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Author Topic: "Friends tell each other these things"  (Read 5598 times)

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"Friends tell each other these things"
« on: July 03, 2014, 01:44:08 AM »
So the other night, I went out with a friend to watch the local fireworks. While we were out, we ran into one of his co-workers, who ended up joining us for the duration of the event.
Now, I was very careful what I said, but I did make polite conversation with this person. She saw me taking pictures and asked if I was into "photo taking". I said I enjoyed it, and showed her just a couple of interesting shots I'd taken recently (I'm not one of those who subjects people to their entire vacation's worth of pics).

Well, this lady was talking to my friend today, and asked him if I was "Retarded or touched". Seriously, I'm quite sure she used the R word. Now, I will never see this person again, so I can't tell her off- she was nice as pie to my face, but apparently it was all an act. My friend told me today that she loves to do that- be nice enough to somebody, then rip them to shreds behind their back, like a typical high school coward mean girl. Gee, I wish he had told me that last night, before we ended up grouped together, I wouldn't have said a mother-loving thing. Although I suppose that would get me branded an anti social female dog. (Although that's better than being called the R word!)
And my friend can't say anything to her either, not even a polite "My friend was just trying to be nice to you, don't say that about her!", as it could cause him problems at work.

Given those circumstances, I was kind of annoyed that he told me, because there's not a thing we can do about it. I can't give her the punch in the face that she deserves (I HATE two faced backstabbing people like that), and he can't tell her to knock it off either.
In general, I really hate it when people tell me things like that when there's either nothing that can be done, or it's too late to do anything. Like the time my sister only told me about the way a group of boys at the pool had been trash talking me after we got home (If she had said something at the pool, I could have notified a lifeguard), or the time this friend and I were on the subway, and only after we got off, he told me that another passenger had cursed at me under his breath when I asked if I could sit down. (If he had said something on the train, I cou ifld have possibly notified transit staff of that passenger's sucky behavior)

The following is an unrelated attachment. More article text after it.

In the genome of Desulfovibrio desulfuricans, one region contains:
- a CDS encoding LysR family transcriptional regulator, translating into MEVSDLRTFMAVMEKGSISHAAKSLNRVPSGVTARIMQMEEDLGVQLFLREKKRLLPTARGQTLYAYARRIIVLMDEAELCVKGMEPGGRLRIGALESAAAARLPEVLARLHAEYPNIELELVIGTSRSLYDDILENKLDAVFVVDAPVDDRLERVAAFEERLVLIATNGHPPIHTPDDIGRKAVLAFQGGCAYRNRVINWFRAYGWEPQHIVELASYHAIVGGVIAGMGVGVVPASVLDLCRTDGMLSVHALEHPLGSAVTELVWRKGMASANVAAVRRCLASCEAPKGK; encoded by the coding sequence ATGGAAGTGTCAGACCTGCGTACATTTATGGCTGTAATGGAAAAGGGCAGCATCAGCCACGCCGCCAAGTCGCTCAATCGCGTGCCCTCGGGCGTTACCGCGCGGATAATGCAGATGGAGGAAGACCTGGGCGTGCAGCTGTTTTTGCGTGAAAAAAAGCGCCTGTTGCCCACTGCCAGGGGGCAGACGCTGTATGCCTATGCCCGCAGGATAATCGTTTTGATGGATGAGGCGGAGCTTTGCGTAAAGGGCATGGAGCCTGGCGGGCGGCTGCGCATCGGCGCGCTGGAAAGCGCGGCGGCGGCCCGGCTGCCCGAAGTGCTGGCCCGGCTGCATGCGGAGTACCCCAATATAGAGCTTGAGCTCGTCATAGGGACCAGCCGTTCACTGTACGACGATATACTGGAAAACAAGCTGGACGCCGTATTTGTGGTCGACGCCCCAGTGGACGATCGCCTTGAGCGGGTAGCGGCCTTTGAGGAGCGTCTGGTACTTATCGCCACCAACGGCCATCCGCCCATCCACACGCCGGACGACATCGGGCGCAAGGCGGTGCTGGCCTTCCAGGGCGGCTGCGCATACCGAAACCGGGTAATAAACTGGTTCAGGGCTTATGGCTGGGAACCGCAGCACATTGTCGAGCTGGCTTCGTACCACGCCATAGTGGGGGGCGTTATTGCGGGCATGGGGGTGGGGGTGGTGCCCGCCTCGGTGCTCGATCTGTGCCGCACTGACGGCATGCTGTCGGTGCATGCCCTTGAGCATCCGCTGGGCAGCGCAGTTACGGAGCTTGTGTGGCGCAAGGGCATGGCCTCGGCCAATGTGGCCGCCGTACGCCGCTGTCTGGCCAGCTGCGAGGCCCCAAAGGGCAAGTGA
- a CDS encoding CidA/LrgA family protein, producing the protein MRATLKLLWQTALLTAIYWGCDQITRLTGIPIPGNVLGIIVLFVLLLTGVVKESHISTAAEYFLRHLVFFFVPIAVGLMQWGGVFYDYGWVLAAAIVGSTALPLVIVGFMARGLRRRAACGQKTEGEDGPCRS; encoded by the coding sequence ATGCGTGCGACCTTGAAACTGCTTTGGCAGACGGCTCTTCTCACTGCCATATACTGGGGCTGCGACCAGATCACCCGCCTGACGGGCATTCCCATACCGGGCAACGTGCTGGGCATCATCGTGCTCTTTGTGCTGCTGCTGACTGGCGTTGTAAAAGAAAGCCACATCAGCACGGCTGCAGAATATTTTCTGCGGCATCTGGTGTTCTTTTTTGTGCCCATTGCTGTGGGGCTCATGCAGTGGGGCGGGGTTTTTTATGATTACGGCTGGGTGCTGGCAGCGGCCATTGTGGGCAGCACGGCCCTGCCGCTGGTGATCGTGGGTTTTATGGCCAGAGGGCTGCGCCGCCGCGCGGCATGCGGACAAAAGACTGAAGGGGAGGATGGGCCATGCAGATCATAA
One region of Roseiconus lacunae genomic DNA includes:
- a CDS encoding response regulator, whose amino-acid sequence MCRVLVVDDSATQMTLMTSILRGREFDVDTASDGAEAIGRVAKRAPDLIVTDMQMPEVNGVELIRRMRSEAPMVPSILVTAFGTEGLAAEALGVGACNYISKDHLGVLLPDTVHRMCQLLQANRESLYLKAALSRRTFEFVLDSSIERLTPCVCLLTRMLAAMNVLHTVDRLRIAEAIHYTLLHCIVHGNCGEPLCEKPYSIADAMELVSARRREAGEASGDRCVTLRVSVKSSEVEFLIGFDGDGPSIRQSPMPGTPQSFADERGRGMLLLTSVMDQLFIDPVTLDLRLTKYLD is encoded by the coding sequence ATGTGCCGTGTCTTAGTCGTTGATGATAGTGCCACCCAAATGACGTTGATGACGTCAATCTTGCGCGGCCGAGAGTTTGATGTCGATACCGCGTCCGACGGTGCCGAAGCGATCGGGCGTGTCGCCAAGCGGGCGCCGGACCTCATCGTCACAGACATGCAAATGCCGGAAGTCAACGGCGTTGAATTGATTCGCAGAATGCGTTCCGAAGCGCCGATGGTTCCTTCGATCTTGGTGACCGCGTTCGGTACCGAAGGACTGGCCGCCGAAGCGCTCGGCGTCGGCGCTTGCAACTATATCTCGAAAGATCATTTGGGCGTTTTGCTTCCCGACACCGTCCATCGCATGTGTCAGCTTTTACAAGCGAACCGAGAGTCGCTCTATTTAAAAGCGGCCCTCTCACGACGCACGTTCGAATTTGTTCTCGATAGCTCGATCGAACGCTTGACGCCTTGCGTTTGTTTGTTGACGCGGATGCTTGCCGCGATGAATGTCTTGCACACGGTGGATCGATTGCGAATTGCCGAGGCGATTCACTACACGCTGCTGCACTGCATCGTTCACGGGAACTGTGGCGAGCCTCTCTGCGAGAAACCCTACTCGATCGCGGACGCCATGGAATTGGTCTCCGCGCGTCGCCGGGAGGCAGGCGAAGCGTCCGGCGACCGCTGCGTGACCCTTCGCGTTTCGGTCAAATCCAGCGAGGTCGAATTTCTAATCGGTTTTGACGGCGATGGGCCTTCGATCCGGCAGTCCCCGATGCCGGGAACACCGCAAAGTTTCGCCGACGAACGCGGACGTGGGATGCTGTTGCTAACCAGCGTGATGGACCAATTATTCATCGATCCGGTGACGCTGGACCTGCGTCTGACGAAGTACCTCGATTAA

So bottom line is- if there's not a bleeding thing I can do about it, don't tell me "Oh so-and-so called you fat/the B-word/the R word behind your back".All it does is frustrate the E-Hell out of me. My friend insists that I shouldn't be upset, because "friends tell each other these things, you should know"
So do "friends tell each other these things", or do friends sometimes need to know when to keep things to themselves?


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Re: "Friends tell each other these things"
« Reply #1 on: July 03, 2014, 01:53:01 AM »
Friends absolutely need to keep some things to themselves! It may be true, but there's no need for you to know! It was neither kind nor necessary to tell you.
Dane by birth, Kiwi by choice


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Re: "Friends tell each other these things"
« Reply #2 on: July 03, 2014, 01:56:46 AM »
The friend reporting to you "the news" knows that it will make you feel bad. I view the reporter of the news as worse than the two-faced backstabber you showed your photos to.  I think a real friend would not tell you such things.


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Re: "Friends tell each other these things"
« Reply #3 on: July 03, 2014, 02:05:24 AM »
I think these sorts of things are only necessary for a friend to reveal if you're going to be seeing Mean Person again on a regular basis, and are under the mistaken impression that things are great between you. For example, I think it's ok to give a friend the "heads up" that the person they think is lovely is, in fact trash-talking you behind their back. 

In this case, however, it was completely unnecessary for your friend to tell you what their co-worker said.


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Re: "Friends tell each other these things"
« Reply #4 on: July 03, 2014, 02:14:33 AM »
I totally agree with LifeonPluto's post - friend should not have mentioned that comment.

And I would be very careful of what I said when friend is about as it appears she repeats what she hears to others without considering anyone's feelings.  Wouldn't surprise me if she embellishes 'just a little' too so create some extra drama in the telling.

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Re: "Friends tell each other these things"
« Reply #5 on: July 03, 2014, 04:10:36 AM »
Two things -

You could say to your friend the next time she starts to tell you something you do not want/need to hear regarding someone else's bad opinion of you : "I don't want to know what she/he said, you probably don't realize it but those kind of comments really get under my skin and upset me. In the future, if someone I'm never going to see again says something unkind about me, just don't tell me. Thanks! Anyway about that movie we saw.."